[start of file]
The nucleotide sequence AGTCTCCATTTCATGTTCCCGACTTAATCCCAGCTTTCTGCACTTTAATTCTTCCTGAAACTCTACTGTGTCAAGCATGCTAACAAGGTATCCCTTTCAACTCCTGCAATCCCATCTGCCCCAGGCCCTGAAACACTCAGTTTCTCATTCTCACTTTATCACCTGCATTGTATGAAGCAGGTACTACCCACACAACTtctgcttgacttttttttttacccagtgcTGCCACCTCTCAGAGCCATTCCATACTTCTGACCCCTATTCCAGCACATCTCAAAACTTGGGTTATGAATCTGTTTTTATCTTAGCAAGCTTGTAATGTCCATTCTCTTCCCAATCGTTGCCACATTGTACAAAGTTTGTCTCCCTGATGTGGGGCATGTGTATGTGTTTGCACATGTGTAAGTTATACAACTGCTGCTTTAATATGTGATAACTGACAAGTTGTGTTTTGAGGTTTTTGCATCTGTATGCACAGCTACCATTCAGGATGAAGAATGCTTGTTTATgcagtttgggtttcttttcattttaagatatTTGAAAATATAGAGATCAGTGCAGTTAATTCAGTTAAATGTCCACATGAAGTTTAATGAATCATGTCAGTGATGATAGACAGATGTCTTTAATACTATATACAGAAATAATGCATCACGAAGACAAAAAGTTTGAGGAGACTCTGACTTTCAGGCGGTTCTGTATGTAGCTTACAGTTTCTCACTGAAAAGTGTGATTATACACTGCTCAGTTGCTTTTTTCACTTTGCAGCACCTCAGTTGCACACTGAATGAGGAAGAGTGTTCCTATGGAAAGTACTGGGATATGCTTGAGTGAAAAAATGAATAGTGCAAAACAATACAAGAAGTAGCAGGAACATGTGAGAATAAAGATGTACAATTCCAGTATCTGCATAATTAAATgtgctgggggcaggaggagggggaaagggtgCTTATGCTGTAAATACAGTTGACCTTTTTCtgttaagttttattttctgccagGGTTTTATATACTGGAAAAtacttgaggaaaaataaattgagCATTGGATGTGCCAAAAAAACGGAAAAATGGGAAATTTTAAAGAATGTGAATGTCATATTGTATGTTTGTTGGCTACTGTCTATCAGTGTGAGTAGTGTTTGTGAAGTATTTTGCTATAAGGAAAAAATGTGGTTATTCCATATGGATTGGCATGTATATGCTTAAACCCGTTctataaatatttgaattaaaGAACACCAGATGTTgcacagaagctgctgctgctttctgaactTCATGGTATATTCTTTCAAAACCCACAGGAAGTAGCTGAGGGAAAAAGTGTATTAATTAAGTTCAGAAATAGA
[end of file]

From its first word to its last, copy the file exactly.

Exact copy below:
The nucleotide sequence AGTCTCCATTTCATGTTCCCGACTTAATCCCAGCTTTCTGCACTTTAATTCTTCCTGAAACTCTACTGTGTCAAGCATGCTAACAAGGTATCCCTTTCAACTCCTGCAATCCCATCTGCCCCAGGCCCTGAAACACTCAGTTTCTCATTCTCACTTTATCACCTGCATTGTATGAAGCAGGTACTACCCACACAACTtctgcttgacttttttttttacccagtgcTGCCACCTCTCAGAGCCATTCCATACTTCTGACCCCTATTCCAGCACATCTCAAAACTTGGGTTATGAATCTGTTTTTATCTTAGCAAGCTTGTAATGTCCATTCTCTTCCCAATCGTTGCCACATTGTACAAAGTTTGTCTCCCTGATGTGGGGCATGTGTATGTGTTTGCACATGTGTAAGTTATACAACTGCTGCTTTAATATGTGATAACTGACAAGTTGTGTTTTGAGGTTTTTGCATCTGTATGCACAGCTACCATTCAGGATGAAGAATGCTTGTTTATgcagtttgggtttcttttcattttaagatatTTGAAAATATAGAGATCAGTGCAGTTAATTCAGTTAAATGTCCACATGAAGTTTAATGAATCATGTCAGTGATGATAGACAGATGTCTTTAATACTATATACAGAAATAATGCATCACGAAGACAAAAAGTTTGAGGAGACTCTGACTTTCAGGCGGTTCTGTATGTAGCTTACAGTTTCTCACTGAAAAGTGTGATTATACACTGCTCAGTTGCTTTTTTCACTTTGCAGCACCTCAGTTGCACACTGAATGAGGAAGAGTGTTCCTATGGAAAGTACTGGGATATGCTTGAGTGAAAAAATGAATAGTGCAAAACAATACAAGAAGTAGCAGGAACATGTGAGAATAAAGATGTACAATTCCAGTATCTGCATAATTAAATgtgctgggggcaggaggagggggaaagggtgCTTATGCTGTAAATACAGTTGACCTTTTTCtgttaagttttattttctgccagGGTTTTATATACTGGAAAAtacttgaggaaaaataaattgagCATTGGATGTGCCAAAAAAACGGAAAAATGGGAAATTTTAAAGAATGTGAATGTCATATTGTATGTTTGTTGGCTACTGTCTATCAGTGTGAGTAGTGTTTGTGAAGTATTTTGCTATAAGGAAAAAATGTGGTTATTCCATATGGATTGGCATGTATATGCTTAAACCCGTTctataaatatttgaattaaaGAACACCAGATGTTgcacagaagctgctgctgctttctgaactTCATGGTATATTCTTTCAAAACCCACAGGAAGTAGCTGAGGGAAAAAGTGTATTAATTAAGTTCAGAAATAGA